With the 2008 U.S. presidential election just around the corner, voter registration could not be more important.
Forget paper forms and postage, though. Today’s online voter registration makes the trip to the polls an easy one.
“Harvey Mudd College encourages all of its constituents to vote during this important election season,” says HMC Dean of Students Jeanne Noda. “It’s important to voice your opinion in your home community. And the online process makes it so easy for students from around the country to do just that.”
In addition, Your Vote Your Voice, a program of the National Campus Voter Registration Project, has made a number of interactive tools available to campus organizers working to motivate their peers to get out and cast their votes.
Mudder Martin Pyne ’09—a self-described “political junkie”—knows just how important votes can be in a close election. He has been following politics intently since 2000.
In 2004, the computer science major began keeping delegate counts on his personal website, but with the quick ascendancy of John Kerry to front-runner status, “it got really boring really quickly.”
“I tend to take a fairly literal fact-based approach to campaign coverage, and was frustrated with news media coverage of primaries basing the analysis of who was leading on momentum and other intangible factors,” Pyne explains.
So, when he obtained the master list of superdelegates from both parties in August 2007, Pyne started working on the modern incarnation of goobergunch.net. By the end of the year, the website was up and ready for the early primary rush.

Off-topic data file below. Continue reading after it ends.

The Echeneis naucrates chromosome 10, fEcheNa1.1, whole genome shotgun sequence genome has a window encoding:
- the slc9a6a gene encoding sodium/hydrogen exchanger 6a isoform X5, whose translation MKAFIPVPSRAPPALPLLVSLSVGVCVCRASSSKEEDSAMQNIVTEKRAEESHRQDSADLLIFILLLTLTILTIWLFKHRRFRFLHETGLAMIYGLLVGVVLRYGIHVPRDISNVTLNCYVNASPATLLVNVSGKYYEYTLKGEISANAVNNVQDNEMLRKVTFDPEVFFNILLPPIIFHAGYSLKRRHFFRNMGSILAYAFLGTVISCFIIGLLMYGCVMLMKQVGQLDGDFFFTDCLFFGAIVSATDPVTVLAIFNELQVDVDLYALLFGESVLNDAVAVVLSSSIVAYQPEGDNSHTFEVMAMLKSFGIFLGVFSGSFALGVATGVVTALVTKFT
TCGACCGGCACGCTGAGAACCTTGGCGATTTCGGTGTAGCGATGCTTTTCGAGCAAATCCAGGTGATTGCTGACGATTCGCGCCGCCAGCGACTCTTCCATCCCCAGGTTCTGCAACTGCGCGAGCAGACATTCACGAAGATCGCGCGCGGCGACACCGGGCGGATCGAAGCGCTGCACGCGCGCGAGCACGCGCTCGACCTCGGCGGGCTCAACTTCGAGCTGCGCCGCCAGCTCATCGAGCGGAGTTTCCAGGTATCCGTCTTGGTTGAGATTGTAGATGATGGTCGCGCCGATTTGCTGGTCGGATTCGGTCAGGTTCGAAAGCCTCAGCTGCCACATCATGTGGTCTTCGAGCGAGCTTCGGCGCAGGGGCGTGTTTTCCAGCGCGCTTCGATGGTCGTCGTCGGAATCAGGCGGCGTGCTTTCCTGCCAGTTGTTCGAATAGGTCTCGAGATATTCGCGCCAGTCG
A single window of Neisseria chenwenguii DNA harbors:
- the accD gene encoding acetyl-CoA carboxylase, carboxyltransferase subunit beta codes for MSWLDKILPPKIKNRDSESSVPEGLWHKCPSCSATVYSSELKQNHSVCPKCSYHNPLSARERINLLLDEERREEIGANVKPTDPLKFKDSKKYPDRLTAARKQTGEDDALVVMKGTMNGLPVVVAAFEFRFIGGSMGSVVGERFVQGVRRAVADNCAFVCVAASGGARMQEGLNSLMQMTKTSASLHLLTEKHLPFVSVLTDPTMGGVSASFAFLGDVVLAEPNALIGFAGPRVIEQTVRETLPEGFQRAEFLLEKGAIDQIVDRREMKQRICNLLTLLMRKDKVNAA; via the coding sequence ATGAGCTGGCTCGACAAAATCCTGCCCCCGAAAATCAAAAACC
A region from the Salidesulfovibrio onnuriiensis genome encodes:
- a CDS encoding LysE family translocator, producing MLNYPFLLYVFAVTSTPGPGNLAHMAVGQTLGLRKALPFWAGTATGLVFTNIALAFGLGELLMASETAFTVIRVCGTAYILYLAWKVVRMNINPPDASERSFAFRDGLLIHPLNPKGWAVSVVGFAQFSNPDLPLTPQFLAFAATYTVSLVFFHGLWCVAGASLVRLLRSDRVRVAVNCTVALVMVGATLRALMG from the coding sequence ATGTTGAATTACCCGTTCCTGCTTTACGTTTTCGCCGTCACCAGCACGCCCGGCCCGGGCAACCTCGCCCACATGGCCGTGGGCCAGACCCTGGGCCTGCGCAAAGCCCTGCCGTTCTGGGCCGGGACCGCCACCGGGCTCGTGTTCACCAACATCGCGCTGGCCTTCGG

Visitors to Pyne’s website may be struck by its sparsity; the site is devoid of links, advertisement and any real color. Not at all intended for publicity, the site went live as a way for Pyne to keep his friends informed of updates as the primaries began over winter break.
Despite the lack of promotion and advertisement, however, at press time the site attracted 2,000 to 4,000 new visitors on most days. It also showed up in the top 10 in a relevant Google search, beating out delegate counting sites like Fox News and MSNBC.
“I was amazed to see that,” says Pyne. “I guess it’s just an indication of how poor a job Fox and MSNBC have been doing with their primary coverage, at least from a fact-based perspective.”
Pyne, who hopes to eventually revamp the site to allow visitor comments and begin covering Congressional affairs in some detail, has received tips and information from party officials, as well as kudos from educators and citizens nationwide.
It’s a reminder that a single effort can have a big impact.
So, get to the polls on Election Day—November 4, 2008—and cast your vote.